Ashley Seryn: I started in either eighth grade or freshman year of high school. My dad actually does swim photography, so I’d mess around with his camera; he got me into it. I started off taking pictures with friends and senior portraits, then eventually shifted away from that and kept on going.
JC: Do you have a strict creative process or is it more fluid and freeform?
AS: I’d say it’s more fluid and freeform, but as I shoot more and more, it becomes routine in a way — the process of planning a shoot, figuring out locations or who will be on the team. But for ideas or inspiration, I think that’s more fluid.
It depends on the shoot. If it’s for a magazine or client, I’ll cater towards them. But if it’s a personal project where I have a lot more creative direction, then I’ll approach it however I want. For me, I like going into it with a general plan but nothing too serious, with every single detail lined up. It’s more organic to let it happen and see what the location’s like.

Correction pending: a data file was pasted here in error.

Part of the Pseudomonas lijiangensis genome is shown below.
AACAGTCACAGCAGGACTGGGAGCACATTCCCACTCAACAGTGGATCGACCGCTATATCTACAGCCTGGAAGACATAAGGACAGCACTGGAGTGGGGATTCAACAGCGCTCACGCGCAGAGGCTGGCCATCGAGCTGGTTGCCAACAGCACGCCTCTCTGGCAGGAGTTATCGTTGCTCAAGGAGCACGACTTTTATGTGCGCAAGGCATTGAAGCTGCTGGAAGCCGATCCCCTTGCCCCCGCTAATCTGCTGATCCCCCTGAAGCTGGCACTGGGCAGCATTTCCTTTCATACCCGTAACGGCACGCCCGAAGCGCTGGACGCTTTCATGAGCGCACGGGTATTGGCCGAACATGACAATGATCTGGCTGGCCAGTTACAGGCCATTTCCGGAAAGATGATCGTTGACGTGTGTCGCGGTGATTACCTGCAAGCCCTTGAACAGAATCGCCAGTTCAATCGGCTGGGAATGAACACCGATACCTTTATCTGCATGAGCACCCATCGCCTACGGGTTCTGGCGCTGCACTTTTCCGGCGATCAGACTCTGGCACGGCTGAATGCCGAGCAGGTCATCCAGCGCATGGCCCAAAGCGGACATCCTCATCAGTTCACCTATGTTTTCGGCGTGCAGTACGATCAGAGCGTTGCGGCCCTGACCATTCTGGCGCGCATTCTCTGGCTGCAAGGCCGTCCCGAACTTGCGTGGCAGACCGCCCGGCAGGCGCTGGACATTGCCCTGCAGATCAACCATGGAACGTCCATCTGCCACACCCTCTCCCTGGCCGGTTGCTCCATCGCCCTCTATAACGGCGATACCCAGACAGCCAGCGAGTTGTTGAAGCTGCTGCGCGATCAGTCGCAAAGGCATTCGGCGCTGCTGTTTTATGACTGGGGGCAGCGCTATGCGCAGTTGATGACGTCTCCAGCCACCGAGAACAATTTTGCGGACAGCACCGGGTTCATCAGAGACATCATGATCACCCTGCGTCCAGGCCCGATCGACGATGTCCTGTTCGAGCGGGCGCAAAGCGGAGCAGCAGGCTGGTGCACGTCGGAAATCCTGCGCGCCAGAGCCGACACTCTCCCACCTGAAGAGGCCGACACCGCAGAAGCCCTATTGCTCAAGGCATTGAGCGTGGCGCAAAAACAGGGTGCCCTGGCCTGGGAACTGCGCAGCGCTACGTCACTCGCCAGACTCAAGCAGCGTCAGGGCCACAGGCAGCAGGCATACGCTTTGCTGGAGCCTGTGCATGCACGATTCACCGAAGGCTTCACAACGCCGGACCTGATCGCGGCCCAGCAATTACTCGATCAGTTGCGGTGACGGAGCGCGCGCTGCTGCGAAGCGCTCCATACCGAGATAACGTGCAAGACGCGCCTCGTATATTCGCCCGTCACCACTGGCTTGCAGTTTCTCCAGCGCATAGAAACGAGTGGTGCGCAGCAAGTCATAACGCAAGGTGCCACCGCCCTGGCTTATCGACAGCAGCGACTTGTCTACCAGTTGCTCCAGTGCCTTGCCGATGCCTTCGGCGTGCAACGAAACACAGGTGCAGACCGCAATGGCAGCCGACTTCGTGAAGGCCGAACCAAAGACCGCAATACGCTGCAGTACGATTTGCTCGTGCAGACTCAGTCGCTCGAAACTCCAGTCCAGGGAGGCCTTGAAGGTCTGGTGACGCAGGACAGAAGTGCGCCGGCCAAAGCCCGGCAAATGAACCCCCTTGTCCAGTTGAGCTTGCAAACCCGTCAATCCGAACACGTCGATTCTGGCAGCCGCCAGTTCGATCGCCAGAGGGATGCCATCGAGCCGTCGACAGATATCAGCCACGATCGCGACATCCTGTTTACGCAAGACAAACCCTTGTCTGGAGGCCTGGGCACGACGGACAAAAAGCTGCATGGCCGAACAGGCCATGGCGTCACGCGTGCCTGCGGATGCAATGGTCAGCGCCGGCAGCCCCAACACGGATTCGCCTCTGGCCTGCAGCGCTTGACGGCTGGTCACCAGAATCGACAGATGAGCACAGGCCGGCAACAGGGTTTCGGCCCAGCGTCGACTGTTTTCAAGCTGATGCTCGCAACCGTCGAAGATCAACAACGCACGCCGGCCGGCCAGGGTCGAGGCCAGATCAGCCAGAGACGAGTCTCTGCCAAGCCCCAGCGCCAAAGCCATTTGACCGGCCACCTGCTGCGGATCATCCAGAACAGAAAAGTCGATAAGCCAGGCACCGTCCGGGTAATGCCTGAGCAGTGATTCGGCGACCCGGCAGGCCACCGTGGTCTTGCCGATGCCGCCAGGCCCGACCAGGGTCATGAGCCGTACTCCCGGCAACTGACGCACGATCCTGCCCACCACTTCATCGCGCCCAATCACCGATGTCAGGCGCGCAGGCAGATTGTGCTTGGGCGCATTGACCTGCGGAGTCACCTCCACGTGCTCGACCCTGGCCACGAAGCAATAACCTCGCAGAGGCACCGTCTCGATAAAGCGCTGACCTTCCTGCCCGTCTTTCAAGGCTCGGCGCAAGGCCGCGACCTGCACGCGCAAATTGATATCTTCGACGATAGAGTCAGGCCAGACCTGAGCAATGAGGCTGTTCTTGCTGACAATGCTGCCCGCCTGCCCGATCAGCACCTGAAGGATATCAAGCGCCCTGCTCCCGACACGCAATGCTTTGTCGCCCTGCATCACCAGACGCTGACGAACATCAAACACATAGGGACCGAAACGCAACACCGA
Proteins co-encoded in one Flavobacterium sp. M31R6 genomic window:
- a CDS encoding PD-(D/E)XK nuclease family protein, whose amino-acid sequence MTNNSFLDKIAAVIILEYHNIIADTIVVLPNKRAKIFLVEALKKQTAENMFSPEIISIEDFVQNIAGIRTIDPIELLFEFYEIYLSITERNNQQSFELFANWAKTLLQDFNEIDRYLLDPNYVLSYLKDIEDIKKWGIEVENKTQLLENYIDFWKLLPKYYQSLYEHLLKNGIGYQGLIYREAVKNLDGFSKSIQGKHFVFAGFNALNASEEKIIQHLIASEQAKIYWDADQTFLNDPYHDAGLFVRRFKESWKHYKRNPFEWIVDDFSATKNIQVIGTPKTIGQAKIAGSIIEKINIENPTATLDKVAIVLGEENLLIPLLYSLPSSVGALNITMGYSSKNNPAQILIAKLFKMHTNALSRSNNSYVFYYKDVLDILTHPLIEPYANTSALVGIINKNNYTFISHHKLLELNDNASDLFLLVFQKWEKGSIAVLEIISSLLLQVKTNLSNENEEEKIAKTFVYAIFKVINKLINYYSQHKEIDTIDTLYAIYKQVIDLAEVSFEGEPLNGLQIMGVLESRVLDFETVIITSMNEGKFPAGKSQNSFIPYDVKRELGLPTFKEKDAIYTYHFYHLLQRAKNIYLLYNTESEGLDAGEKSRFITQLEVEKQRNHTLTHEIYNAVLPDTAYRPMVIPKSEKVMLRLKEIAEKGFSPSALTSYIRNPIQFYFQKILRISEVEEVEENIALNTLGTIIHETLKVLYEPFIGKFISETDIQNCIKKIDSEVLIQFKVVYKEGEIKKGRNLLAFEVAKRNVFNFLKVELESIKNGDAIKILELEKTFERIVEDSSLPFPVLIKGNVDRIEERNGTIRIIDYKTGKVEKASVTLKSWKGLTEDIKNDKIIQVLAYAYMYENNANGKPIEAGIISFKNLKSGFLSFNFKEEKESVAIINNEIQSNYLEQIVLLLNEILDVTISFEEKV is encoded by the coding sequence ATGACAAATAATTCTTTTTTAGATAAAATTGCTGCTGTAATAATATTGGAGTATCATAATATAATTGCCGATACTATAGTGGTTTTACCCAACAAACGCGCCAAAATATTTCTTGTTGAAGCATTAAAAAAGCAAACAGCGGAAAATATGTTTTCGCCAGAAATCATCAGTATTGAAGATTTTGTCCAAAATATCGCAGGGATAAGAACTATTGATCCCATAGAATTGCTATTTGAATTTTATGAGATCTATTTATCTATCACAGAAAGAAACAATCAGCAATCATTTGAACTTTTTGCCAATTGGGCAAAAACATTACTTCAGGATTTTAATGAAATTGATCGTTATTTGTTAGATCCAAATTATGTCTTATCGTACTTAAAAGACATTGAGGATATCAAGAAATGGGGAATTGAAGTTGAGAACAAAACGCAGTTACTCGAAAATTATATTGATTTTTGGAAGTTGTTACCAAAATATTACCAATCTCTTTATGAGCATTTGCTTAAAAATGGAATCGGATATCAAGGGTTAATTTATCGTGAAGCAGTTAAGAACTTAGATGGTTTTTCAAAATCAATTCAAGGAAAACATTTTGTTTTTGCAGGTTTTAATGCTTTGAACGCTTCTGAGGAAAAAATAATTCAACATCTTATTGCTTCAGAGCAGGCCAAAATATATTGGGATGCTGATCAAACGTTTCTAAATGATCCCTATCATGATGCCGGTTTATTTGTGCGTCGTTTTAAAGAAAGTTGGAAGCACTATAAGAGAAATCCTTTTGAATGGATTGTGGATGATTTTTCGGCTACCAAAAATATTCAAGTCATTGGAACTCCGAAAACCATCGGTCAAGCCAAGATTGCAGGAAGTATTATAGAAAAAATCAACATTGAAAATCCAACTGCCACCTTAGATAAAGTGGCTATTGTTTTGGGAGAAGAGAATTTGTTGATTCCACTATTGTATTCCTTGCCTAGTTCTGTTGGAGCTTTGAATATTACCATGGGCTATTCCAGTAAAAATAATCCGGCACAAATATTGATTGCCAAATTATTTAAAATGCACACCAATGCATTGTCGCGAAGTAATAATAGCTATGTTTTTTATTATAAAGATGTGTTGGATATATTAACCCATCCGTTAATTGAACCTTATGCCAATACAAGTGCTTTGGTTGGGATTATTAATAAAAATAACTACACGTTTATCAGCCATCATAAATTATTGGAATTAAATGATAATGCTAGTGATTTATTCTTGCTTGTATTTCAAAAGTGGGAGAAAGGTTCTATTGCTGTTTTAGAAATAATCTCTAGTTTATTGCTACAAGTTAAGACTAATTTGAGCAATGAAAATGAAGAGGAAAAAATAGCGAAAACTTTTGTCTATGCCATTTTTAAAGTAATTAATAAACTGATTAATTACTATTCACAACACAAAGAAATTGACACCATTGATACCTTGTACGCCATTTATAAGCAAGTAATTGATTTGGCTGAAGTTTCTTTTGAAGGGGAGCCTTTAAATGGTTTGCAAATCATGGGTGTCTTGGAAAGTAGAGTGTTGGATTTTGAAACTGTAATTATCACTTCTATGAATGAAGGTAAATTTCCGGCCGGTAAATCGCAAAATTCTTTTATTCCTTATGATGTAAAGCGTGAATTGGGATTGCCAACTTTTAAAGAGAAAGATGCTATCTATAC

JC: When you’re out on these assignments, are you choosing the locations and assembling your own team, or is that designated by the clients?
AS: For the magazines, they’ll give me a person they want to feature, whether that means a band, a creative person or actors and actresses. I’ll center the shoot around that person. Sometimes I’ll be asked to get a team together of people that will handle hair and makeup.
Usually in those cases, they’ve found the people already, but I usually coordinate location and time. Also, I sometimes pitch people to the magazines. So if I find someone interesting who I think would be a good fit, I’ll have independent creative control.
JC: Do you enjoy the collaborative process more or working independently?